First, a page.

Henrietta, N.Y. (WROC) — When a black bear showed up in Ruth Levey’s backyard, she didn’t even realize what it was at first.
“All of a sudden I saw this black thing running through the bushes and the dogs following her,” Levey said, “and then the next thing I know there’s this bear running up the tree as fast as I’ve ever seen.”
Levey’s dog, a 7-year-old rescue named Sophie, had ran the black bear up the tree.
Levey then called 911 to report the incident. When the Department of Environmental Conservation (DEC) arrived, they said it would be best to let the bear leave on it’s own.
“They said that if they were to tranquilize it and re-home it, it has a better chance of survival if they just let it go,” Levey said.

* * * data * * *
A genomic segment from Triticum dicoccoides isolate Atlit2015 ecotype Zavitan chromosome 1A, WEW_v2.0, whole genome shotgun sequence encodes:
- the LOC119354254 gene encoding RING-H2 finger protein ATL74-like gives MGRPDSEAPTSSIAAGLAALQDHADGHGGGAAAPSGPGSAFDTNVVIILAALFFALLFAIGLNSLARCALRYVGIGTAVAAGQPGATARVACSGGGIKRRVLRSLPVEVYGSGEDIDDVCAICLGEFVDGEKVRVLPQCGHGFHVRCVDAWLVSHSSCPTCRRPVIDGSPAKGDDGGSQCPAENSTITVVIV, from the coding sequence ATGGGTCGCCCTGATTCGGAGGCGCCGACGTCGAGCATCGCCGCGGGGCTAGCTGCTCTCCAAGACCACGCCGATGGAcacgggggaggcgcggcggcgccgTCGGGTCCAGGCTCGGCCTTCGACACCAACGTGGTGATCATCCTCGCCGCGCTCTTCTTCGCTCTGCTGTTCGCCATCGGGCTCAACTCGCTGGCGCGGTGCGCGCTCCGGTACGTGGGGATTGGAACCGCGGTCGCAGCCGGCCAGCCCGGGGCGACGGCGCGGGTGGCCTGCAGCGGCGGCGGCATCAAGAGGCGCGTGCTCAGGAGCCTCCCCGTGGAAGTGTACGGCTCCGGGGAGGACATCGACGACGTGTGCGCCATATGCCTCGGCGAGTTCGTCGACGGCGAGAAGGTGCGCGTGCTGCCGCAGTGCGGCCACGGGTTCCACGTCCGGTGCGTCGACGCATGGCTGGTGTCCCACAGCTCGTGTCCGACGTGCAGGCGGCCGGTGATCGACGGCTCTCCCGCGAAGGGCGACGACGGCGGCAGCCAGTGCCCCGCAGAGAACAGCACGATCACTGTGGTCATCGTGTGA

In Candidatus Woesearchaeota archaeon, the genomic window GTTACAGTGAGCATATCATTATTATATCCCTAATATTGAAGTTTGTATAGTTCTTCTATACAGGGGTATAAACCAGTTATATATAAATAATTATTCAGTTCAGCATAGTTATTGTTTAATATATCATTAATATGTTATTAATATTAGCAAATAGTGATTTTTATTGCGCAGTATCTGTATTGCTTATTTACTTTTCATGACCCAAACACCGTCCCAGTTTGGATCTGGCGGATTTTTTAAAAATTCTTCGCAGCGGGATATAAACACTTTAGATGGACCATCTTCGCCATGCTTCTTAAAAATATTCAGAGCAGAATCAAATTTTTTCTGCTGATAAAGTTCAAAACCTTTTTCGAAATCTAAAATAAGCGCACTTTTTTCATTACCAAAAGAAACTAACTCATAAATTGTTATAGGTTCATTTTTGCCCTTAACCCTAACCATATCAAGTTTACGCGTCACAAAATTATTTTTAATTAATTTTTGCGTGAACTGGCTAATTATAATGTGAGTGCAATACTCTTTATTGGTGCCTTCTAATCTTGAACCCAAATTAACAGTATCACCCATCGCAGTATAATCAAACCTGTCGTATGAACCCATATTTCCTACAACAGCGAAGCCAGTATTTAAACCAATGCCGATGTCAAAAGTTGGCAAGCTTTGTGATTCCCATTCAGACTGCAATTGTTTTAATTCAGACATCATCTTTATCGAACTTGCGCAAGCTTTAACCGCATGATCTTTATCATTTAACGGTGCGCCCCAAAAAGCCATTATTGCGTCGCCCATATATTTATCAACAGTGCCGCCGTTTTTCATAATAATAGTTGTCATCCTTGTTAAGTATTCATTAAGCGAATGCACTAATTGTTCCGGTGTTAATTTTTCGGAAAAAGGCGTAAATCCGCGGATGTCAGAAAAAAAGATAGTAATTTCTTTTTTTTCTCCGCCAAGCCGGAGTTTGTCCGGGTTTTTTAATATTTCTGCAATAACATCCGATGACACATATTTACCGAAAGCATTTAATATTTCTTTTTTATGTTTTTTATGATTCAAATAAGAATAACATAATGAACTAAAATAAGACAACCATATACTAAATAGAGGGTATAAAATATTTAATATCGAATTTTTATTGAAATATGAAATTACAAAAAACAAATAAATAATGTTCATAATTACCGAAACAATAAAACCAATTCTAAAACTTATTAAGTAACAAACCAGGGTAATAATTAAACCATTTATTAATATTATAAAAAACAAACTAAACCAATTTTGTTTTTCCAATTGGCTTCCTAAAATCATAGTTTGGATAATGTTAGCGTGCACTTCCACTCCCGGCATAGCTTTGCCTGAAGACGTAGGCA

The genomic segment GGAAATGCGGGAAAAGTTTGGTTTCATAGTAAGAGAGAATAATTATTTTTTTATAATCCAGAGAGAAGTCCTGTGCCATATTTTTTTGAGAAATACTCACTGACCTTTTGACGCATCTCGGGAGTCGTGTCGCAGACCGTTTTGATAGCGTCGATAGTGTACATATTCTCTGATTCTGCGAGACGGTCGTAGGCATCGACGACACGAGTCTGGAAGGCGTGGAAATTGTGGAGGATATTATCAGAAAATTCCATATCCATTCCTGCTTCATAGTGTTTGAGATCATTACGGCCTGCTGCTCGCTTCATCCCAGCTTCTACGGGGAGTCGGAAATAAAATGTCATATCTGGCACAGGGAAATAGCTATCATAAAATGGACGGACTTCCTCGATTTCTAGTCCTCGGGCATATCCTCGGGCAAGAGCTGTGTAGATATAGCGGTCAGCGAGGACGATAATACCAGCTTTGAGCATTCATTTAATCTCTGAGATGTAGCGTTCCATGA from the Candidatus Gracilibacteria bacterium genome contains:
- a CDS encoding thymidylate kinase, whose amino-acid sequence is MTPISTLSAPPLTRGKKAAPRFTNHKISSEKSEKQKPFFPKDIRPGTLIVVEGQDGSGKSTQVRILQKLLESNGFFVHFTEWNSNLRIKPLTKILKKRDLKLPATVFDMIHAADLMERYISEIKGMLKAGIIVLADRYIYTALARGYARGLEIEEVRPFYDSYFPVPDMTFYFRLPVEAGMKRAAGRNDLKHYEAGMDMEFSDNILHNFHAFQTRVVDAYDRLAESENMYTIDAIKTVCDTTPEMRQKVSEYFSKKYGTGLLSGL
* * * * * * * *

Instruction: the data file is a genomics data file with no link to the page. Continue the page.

Chloe Haley, Ruth’s daughter said seeing the bear didn’t scare her because their dog Sophie said she had it under control.
“It shows that my dog is tough and she’ll do anything for us. I don’t have to be scared if anyone comes in our house or anything because she’ll be there for us.”
But what if you don’t have a ‘Sophie’ in your backyard?
Emily Malley, the environmental educator at Tinker Nature Park said the best thing to do is stay calm, call 911 to report the incident and if possible, leave the bear alone.
“Black bears here in the suburbs and the exurbs of Rochester, New York are usually transitory juvenile males,” Malley said.
“They’re looking for food, a new home range and they’re looking for love.”
While they’re not very interested in people, the best way to avoid them in your yard is to put away food that is for animals.
“Take your bird feeders in, take cat food and dog food in,” Malley said.
If you happen to encounter one out walking Malley said the best thing to do is stand your ground, speak firmly, avoid eye-contact, and walk sideways away from it.